Sunday, November 25, 2012


 My interest in public transport goes back some time, probably inspired like many by Jane Jacobs in "Life and Death of Great American Cities" as part of a master's program slanted to the degree possible toward urban policy, housing, transportation and planning.  For about a decade or so, carried around an economic study by a Bowdoin economist William Shipman who I respected which laid public transport in the foreign land of "public subsidy", that is,  something not worthy of serious consideration because it could ever stand on its own two feet economically.   Only after getting involved in State transportation policy in the 1980s did the epiphany occur that the biggest "subsidy", that foreign idea, was actually going to the family car and the solo driver.  

One example, FHWA's Highway Statistics series published each year shows an astounding amount of capital investment in highways each year--about 40% and growing--comes from non-highway user revenues, mostly in the form of local property taxes and general funds (particularly tax exempt bonding which carries a stiff tax expenditure price).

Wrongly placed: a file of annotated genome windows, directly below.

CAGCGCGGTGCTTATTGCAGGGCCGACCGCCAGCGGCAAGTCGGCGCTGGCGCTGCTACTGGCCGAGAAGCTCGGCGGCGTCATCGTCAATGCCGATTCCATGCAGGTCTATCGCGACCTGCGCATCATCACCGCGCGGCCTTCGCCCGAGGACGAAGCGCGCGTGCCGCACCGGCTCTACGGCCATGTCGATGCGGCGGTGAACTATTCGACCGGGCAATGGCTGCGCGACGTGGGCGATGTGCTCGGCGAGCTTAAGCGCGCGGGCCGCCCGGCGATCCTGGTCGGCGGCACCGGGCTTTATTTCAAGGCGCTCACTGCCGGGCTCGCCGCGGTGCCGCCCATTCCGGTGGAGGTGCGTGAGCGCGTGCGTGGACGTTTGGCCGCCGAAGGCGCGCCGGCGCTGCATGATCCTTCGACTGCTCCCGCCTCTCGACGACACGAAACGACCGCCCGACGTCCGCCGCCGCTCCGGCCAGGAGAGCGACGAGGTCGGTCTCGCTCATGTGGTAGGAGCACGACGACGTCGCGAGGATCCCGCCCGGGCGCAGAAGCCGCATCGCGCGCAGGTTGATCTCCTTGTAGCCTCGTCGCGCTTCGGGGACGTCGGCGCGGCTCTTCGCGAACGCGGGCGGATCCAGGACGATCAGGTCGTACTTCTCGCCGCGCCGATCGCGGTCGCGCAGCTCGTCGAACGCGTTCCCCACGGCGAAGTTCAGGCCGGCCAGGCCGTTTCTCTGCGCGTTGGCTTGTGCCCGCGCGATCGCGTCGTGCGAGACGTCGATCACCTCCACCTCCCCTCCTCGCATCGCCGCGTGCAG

Remember, starting with the Reagan Administration, no highway bill proposing tax increases in the gas tax passes the Congress without the support of those who support public transportation, and in spite of decades of effort by one party to abolish Amtrak it just finished its 42nd year with two consecutive years of record setting passenger numbers.   While the walker/bicycle interests spearhead the conversion of urban streets to users other than solely for the automobile, and local transit agencies in Vermont through perseverance and careful exploration of new areas (like the Link commuter buses into Burlington), two major laggards remain, mostly because of the contortions of both states and Congressional constraints: intercity and commuter rail, and urban light rail. 

For Vermont this means moving quickly to install commuter rail services along three corridors into Burlington which can now be justified from a number of viewpoints, and reviving the carefully planned light rail service from the Burlington waterfront and Union Station to the Church Street Marketplace and then onto UVM and Fletcher Allen Health Care.